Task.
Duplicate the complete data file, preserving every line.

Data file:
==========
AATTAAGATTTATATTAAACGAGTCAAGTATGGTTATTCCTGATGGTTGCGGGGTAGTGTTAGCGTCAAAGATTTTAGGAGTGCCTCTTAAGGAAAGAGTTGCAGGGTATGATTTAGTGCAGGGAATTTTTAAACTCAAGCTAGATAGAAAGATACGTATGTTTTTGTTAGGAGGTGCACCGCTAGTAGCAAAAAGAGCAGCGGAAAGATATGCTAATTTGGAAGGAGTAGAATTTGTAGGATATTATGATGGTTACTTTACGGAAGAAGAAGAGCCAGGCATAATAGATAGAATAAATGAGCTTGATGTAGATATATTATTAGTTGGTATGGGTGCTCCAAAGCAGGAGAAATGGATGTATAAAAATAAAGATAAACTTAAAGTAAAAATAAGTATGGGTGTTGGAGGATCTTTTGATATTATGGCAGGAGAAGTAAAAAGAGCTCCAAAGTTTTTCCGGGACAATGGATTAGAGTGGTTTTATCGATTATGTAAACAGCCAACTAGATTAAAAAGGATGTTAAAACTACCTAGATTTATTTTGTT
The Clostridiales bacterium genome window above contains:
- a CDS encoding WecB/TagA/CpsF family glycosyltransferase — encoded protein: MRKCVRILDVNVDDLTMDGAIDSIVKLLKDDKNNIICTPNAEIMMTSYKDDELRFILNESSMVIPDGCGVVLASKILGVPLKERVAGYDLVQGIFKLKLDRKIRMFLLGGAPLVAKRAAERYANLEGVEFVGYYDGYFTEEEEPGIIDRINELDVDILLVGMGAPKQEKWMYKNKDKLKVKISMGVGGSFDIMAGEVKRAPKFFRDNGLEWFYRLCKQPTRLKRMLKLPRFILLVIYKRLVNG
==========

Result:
AATTAAGATTTATATTAAACGAGTCAAGTATGGTTATTCCTGATGGTTGCGGGGTAGTGTTAGCGTCAAAGATTTTAGGAGTGCCTCTTAAGGAAAGAGTTGCAGGGTATGATTTAGTGCAGGGAATTTTTAAACTCAAGCTAGATAGAAAGATACGTATGTTTTTGTTAGGAGGTGCACCGCTAGTAGCAAAAAGAGCAGCGGAAAGATATGCTAATTTGGAAGGAGTAGAATTTGTAGGATATTATGATGGTTACTTTACGGAAGAAGAAGAGCCAGGCATAATAGATAGAATAAATGAGCTTGATGTAGATATATTATTAGTTGGTATGGGTGCTCCAAAGCAGGAGAAATGGATGTATAAAAATAAAGATAAACTTAAAGTAAAAATAAGTATGGGTGTTGGAGGATCTTTTGATATTATGGCAGGAGAAGTAAAAAGAGCTCCAAAGTTTTTCCGGGACAATGGATTAGAGTGGTTTTATCGATTATGTAAACAGCCAACTAGATTAAAAAGGATGTTAAAACTACCTAGATTTATTTTGTT
The Clostridiales bacterium genome window above contains:
- a CDS encoding WecB/TagA/CpsF family glycosyltransferase — encoded protein: MRKCVRILDVNVDDLTMDGAIDSIVKLLKDDKNNIICTPNAEIMMTSYKDDELRFILNESSMVIPDGCGVVLASKILGVPLKERVAGYDLVQGIFKLKLDRKIRMFLLGGAPLVAKRAAERYANLEGVEFVGYYDGYFTEEEEPGIIDRINELDVDILLVGMGAPKQEKWMYKNKDKLKVKISMGVGGSFDIMAGEVKRAPKFFRDNGLEWFYRLCKQPTRLKRMLKLPRFILLVIYKRLVNG